FITZGERALD, WILLIAM SINTON (6 Oct. 1880-3 Oct. 1937), a member of city council for 4 years and appointed mayor by HARRY L. DAVIS in 1921, was born in Washington, D.C., to David and Esther Sinton FitzGerald. He was educated in Washington's public schools, and received a Master of Laws degree from Geo. Washington University in 1903. He came to Cleveland in 1904, was admitted to the Ohio bar that year, and practiced law. In 1911 he was elected to city council from the 11th ward as a Republican and served 2 terms.
FitzGerald was appointed law director by Mayor Harry L. Davis, and when Davis resigned in 1920 to campaign for governor, FitzGerald became mayor. In his brief tenure as mayor, FitzGerald successfully worked with city council, especially Councilman Jacob Stacel, in preventing the Ku Klux Klan from establishing a presence in Cleveland. Condemning the Klan as an “un-American society,” he warned that its hateful presence would foment civil disorder and destroy the city’s multicultural fabric and unity. “I represent no one creed, nationality or color,” FitzGerald said in a speech printed on the front page of THE PLAIN DEALER on August 30, 1921. “I represent the entire city. There is no place here for such an order. It is an outrage to our intelligence.”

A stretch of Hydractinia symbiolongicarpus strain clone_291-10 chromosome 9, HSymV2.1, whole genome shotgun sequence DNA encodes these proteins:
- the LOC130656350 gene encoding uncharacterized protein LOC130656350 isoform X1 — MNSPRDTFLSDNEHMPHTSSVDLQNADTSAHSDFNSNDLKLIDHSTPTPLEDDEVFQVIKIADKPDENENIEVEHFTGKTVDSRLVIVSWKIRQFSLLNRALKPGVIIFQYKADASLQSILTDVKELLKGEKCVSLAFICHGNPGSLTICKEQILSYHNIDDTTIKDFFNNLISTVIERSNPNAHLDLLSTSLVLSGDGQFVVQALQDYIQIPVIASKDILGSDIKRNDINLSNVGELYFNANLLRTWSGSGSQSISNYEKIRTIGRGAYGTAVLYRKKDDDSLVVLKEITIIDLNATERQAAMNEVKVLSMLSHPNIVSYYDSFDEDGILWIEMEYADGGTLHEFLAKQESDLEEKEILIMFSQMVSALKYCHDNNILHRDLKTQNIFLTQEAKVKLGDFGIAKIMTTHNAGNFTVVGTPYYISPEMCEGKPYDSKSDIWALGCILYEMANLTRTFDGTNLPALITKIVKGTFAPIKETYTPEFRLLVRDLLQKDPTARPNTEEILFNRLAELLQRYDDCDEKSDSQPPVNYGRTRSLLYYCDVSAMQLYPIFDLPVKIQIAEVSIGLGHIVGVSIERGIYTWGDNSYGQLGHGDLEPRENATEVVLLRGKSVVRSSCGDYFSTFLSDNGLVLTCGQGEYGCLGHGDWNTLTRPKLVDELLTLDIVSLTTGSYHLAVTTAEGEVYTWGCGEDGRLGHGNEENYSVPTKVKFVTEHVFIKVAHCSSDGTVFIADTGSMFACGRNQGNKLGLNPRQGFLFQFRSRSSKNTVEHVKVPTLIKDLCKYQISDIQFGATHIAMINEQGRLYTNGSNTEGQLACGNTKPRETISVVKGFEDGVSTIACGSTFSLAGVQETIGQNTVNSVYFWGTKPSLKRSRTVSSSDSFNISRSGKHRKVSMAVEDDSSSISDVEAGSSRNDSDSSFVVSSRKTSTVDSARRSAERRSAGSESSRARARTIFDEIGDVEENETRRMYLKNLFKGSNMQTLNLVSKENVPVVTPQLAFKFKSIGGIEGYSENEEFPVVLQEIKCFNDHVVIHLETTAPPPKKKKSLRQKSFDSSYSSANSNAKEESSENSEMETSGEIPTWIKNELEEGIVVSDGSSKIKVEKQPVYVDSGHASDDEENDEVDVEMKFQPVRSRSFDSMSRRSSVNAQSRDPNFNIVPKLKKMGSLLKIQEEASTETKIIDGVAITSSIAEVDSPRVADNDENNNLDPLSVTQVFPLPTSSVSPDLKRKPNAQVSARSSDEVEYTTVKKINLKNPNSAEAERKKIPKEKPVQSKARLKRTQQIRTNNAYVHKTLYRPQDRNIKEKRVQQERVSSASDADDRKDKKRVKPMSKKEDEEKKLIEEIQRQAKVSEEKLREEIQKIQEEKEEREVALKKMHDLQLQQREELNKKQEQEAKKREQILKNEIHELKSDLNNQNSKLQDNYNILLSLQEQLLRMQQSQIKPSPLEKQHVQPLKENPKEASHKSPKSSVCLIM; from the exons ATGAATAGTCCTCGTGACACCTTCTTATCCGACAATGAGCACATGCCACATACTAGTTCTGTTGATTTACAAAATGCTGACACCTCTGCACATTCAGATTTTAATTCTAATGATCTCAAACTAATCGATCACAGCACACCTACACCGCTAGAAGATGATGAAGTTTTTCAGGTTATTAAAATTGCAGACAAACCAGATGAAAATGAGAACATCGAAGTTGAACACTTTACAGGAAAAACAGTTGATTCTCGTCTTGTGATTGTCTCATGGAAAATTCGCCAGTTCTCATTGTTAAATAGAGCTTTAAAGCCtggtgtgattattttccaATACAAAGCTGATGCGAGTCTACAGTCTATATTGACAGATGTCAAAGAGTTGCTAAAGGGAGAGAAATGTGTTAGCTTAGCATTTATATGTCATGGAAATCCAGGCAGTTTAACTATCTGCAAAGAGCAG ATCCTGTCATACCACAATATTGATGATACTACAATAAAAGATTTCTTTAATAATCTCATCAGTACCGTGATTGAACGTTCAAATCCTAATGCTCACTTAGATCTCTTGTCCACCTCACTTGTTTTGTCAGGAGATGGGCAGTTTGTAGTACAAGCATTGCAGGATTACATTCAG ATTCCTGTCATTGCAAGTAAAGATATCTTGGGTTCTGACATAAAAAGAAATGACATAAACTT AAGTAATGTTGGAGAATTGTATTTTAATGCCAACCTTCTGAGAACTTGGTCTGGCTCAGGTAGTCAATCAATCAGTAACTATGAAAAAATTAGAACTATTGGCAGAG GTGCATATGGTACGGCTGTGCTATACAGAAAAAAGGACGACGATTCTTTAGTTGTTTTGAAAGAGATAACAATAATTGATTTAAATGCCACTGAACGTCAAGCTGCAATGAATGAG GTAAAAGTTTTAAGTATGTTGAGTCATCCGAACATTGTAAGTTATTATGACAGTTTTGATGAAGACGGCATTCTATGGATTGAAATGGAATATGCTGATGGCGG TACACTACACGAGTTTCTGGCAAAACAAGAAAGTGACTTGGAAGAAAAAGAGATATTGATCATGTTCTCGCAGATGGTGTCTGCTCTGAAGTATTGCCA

He was defeated in his mayoral bid by FRED KOHLER in 1921 and afterward resumed his law practice. FitzGerald died in N. ROYALTON at age 56. He had married Margaret Chilton Tucker on 14 Jan. 1920, and they had a son, Wm. Sinton, Jr. They were divorced in 1922, and he married Carolina Granger on 23 Mar. 1933.